What's Going to Save Zynga Now?
Gerelyn is a member of The Motley Fool Blog Network -- entries represent the personal opinion of the blogger and are not formally edited.
When Zynga (NASDAQ: ZNGA) ushered in former Microsoft executive Don Mattrick to take the helm and replace outgoing Chief Executive Mark Pincus, hopes ran high. There was new blood with Xbox running through his veins, and Zynga was looking ahead. After a botched partnership with social-media giant Facebook that left the free social-gaming company jilted, Zynga had a plan to turn things around and online casino gambling was part of that vision - until days ago.
In its second-quarter earnings report, Zynga dashed the hopes of a new revenue stream from real-money online gambling. It won't pursue an online casino license. The problem is that online gambling was supposed to be Zynga's chance at redemption. Without it, the future is even more bleak.
Where's the growth?
Now that Zynga has revealed that it won't pursue a future in the real-money gambling arena, where will growth stem from? Online gambling was looked to as a saving grace and a gateway to greater profits that would lift the stock out of the doldrums even as U.S. states begin opening the online markets to casinos and possibly other gaming businesses, like Zynga. But the online-gambling ship seems to have sailed, taking with it the promise of Zynga tapping into a market that's projected to generate hundreds of millions of dollars in revenue if not more each year.
Meanwhile, Zynga isn't abandoning its real-money gambling business in the United Kingdom, and through its partnership with local gambling company Bwin.party, continues to explore the opportunities. Nonetheless, Zynga made it clear that its focus is on its core business, including free social casinos, which means that nothing much has changed. If anything, things have worsened.
The number of monthly average users fell by almost 40% in one year to 187 million. So without a future in the online-casino market and the number of users falling off a cliff, where's the catalyst?
Meanwhile, sales in the forthcoming third quarter are expected to take a dip to a range of $175 million to $200 million, while on the bottom line Zynga is expected to report a net loss of between $43 million and $14 million. The value isn't there, at least right now, and it's not worth betting on for the time being.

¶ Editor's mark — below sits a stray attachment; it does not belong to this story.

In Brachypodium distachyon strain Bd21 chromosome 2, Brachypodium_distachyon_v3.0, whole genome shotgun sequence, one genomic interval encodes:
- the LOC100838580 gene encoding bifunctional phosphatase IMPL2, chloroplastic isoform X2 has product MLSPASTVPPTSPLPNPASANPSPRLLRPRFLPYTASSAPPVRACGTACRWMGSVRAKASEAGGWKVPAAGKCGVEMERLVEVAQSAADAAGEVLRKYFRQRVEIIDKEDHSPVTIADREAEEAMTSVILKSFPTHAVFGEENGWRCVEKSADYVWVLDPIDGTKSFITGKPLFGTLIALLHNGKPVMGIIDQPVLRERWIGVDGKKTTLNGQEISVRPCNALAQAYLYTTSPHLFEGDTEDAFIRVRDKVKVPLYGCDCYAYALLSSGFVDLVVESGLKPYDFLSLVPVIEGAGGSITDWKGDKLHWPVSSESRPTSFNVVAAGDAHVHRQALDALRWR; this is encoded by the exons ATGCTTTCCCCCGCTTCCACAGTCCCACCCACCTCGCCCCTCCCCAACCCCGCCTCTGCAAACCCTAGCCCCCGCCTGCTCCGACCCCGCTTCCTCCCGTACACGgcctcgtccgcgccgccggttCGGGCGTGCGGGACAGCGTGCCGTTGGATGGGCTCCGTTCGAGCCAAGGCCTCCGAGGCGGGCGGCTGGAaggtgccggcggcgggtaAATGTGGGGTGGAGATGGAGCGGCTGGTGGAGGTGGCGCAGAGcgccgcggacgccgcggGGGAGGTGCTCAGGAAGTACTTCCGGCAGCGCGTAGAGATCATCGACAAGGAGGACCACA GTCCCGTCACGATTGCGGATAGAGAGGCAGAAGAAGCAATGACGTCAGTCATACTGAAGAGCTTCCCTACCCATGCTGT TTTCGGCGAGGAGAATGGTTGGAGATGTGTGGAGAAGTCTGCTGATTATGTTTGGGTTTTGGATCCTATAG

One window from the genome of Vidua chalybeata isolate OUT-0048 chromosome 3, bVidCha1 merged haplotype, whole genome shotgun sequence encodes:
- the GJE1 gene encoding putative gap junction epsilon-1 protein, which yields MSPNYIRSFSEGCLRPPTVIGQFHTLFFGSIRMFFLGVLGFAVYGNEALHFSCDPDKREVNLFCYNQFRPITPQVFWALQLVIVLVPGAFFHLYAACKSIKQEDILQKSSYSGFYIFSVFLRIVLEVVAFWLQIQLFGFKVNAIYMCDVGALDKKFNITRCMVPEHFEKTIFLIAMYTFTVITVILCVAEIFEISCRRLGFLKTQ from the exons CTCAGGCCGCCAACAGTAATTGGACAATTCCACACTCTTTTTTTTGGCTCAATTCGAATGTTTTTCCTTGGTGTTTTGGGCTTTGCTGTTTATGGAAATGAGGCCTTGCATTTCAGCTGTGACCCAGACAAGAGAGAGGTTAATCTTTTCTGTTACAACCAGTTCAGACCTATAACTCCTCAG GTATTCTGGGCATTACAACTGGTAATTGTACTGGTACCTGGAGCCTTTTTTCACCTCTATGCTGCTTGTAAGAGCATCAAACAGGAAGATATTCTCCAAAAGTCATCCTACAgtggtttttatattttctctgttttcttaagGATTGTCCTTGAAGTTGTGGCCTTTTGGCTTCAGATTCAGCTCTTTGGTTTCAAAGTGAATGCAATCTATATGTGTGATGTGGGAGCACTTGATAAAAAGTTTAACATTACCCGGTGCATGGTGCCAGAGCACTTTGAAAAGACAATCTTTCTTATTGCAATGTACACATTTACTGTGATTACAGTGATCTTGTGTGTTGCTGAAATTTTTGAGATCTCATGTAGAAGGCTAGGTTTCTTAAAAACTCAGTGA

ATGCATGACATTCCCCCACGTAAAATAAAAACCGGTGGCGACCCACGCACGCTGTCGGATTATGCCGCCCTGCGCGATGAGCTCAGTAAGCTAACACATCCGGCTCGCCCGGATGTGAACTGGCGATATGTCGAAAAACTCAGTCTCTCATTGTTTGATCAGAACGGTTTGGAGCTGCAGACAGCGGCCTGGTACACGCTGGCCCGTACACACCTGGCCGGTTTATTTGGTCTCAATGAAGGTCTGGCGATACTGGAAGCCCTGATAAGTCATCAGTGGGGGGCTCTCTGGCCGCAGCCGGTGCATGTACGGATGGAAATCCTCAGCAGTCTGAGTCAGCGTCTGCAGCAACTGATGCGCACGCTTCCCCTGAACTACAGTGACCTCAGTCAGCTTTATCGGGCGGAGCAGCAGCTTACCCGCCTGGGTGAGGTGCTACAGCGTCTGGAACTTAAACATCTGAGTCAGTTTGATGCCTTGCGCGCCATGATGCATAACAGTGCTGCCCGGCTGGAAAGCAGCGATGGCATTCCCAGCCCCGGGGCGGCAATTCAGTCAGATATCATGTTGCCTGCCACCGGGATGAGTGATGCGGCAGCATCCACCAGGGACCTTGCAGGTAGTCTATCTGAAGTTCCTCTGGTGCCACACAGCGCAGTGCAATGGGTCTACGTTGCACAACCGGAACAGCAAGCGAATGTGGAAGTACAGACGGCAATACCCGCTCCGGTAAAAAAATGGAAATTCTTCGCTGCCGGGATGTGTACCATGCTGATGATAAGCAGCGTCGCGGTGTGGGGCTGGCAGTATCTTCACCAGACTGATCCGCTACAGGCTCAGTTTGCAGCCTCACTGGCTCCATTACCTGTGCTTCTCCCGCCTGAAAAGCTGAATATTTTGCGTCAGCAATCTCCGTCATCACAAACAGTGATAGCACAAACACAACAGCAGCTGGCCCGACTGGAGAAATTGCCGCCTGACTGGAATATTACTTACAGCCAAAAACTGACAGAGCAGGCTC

Tale of two gamers
Investors are betting on a future turnaround, one that chief executive Mattrick says will take hold over the next three months. Or perhaps, with a market cap of approximately $2.4 billion and an enterprise value of about $1.5 billion, Zynga could become a takeover candidate.
It wouldn't be that much of a stretch, considering that International Game Technology (NYSE: IGT) found value in social-gaming company Double Down Interactive and agreed to pay half-a-billion dollars for the company, and casino company Caesar's Entertainment acquired Playtika. But who would want Zynga with its user-base on the decline? Worse, International Game Technology's online poker game recently surpassed Zynga Poker as the top-grossing social casino game on Facebook, according to International Game Technology's recent earnings call.
Slot-machine maker International Game Technology wagered a lot of money but it seems to have made a good bet. In the third quarter, Double Down saw its daily active users climb 25% to 1.7 million coupled with a 60% increase in the revenue per user to $0.40 per day. What's more compelling is the explosive growth in mobile, where the number of mobile users increased by 40% over the previous quarter.
International Game Technology attributes 9% of its revenue increase, (to $579 million), to higher North American machine sales and social gaming. The company is benefiting from a replacement cycle, underway in the Canadian market, in addition to the heightened focus on casinos in light of the online-gambling renaissance. With a P/E of 16, and a recent 50% increase in its quarterly dividend, the stock seems to be a good deal at current levels.
International Game Technology competitor Bally Technologies (NYSE: BYI), the maker of the Cash Wizard Tiki Magic and Pawn Star machines, is growing via acquisition as well. Weeks ago, it announced its plans to acquire industry peer SHFL Entertainment in a $1.3 billion deal that will expand its product portfolio and also strengthen its position in Australia and Asia.
Based on the equity portion of the deal, Bally is paying some 16 times EBITDA, which is about double the industry average, according to a Bloomberg report. The addition is expected to be accretive to diluted earnings per share and free cash flow in the first year following the close of the deal.
Bally reports its financial results in mid-August. In its fiscal third quarter, the company generated a 28% increase in earnings while Shuffle Master had a record-breaking quarter where profits climbed 22%.
Next year, Bally expects to earn between $3.70 to $4.05 excluding the acquisition's impact. This compares to analyst estimates of about $3.84, according to Bloomberg. Now might be a good time to get in Bally's stock, despite its higher than industry average earnings multiple of 22.5. The deal can add between $0.30 to $0.40 in earnings by 2015, according to Sterne Agee and Leach analyst David Bain.
The gaming industry is an industry that's changing before investors' eyes, and that makes it a potentially rewarding place to be. After all, not all industries are on the cusp of such dramatic growth given the change in online gaming as Internet gambling becomes regulated. Of the three stocks, Zynga is clearly struggling, but you'd be making a good bet with International Game Technology or Bally.
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